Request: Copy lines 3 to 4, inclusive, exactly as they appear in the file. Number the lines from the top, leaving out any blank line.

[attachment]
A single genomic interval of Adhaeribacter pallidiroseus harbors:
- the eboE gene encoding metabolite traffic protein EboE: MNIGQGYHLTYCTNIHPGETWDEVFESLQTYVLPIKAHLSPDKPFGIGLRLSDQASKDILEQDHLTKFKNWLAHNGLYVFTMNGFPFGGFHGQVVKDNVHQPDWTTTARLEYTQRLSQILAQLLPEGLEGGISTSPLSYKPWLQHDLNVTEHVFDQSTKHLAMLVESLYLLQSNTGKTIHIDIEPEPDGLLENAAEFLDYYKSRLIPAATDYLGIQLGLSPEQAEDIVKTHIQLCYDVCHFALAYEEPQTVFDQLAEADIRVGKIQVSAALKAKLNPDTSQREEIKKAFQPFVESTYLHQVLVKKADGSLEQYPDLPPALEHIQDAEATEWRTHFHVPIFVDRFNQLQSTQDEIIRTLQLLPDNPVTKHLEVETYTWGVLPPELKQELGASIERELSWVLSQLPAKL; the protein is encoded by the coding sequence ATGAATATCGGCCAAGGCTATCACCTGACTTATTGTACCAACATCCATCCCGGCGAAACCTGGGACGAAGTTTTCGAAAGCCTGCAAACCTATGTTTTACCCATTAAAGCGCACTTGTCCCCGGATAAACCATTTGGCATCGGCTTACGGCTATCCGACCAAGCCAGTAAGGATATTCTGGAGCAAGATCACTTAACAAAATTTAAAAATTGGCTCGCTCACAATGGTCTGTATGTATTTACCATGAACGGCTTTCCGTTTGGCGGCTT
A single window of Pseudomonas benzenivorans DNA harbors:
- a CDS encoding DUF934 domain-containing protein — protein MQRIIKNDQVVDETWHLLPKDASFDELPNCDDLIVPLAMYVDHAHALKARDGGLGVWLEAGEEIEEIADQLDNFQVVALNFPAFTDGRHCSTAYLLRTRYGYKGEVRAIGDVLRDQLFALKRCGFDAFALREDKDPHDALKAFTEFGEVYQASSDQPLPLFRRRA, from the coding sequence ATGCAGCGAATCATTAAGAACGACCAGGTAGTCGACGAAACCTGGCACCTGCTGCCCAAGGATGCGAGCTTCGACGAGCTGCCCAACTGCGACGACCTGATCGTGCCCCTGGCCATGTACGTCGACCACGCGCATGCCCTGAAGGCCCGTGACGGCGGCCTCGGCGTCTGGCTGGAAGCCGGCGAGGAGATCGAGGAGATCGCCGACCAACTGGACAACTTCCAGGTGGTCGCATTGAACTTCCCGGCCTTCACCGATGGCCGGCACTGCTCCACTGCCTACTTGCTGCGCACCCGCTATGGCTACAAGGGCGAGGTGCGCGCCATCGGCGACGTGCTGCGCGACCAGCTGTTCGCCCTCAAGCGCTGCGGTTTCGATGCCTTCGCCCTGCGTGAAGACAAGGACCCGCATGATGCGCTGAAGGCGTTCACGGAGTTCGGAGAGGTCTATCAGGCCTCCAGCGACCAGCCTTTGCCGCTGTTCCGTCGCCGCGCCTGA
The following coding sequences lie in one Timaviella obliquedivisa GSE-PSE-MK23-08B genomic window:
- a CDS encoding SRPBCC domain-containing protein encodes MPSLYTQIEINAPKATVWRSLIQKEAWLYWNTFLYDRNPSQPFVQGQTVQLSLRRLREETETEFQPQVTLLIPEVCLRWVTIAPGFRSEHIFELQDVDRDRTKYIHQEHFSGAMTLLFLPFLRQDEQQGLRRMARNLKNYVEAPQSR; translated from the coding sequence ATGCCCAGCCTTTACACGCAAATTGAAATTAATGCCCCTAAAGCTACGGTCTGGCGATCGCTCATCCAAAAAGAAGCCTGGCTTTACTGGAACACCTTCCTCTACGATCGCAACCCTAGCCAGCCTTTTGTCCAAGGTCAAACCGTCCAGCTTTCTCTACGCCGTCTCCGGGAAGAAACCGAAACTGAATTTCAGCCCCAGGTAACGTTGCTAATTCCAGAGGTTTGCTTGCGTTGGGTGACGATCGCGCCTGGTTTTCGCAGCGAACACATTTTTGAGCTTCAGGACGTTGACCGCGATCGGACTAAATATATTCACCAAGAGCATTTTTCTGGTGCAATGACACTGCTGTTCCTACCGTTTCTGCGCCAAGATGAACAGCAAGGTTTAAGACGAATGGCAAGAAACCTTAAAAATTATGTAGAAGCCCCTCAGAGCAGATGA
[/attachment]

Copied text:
A single window of Pseudomonas benzenivorans DNA harbors:
- a CDS encoding DUF934 domain-containing protein — protein MQRIIKNDQVVDETWHLLPKDASFDELPNCDDLIVPLAMYVDHAHALKARDGGLGVWLEAGEEIEEIADQLDNFQVVALNFPAFTDGRHCSTAYLLRTRYGYKGEVRAIGDVLRDQLFALKRCGFDAFALREDKDPHDALKAFTEFGEVYQASSDQPLPLFRRRA, from the coding sequence ATGCAGCGAATCATTAAGAACGACCAGGTAGTCGACGAAACCTGGCACCTGCTGCCCAAGGATGCGAGCTTCGACGAGCTGCCCAACTGCGACGACCTGATCGTGCCCCTGGCCATGTACGTCGACCACGCGCATGCCCTGAAGGCCCGTGACGGCGGCCTCGGCGTCTGGCTGGAAGCCGGCGAGGAGATCGAGGAGATCGCCGACCAACTGGACAACTTCCAGGTGGTCGCATTGAACTTCCCGGCCTTCACCGATGGCCGGCACTGCTCCACTGCCTACTTGCTGCGCACCCGCTATGGCTACAAGGGCGAGGTGCGCGCCATCGGCGACGTGCTGCGCGACCAGCTGTTCGCCCTCAAGCGCTGCGGTTTCGATGCCTTCGCCCTGCGTGAAGACAAGGACCCGCATGATGCGCTGAAGGCGTTCACGGAGTTCGGAGAGGTCTATCAGGCCTCCAGCGACCAGCCTTTGCCGCTGTTCCGTCGCCGCGCCTGA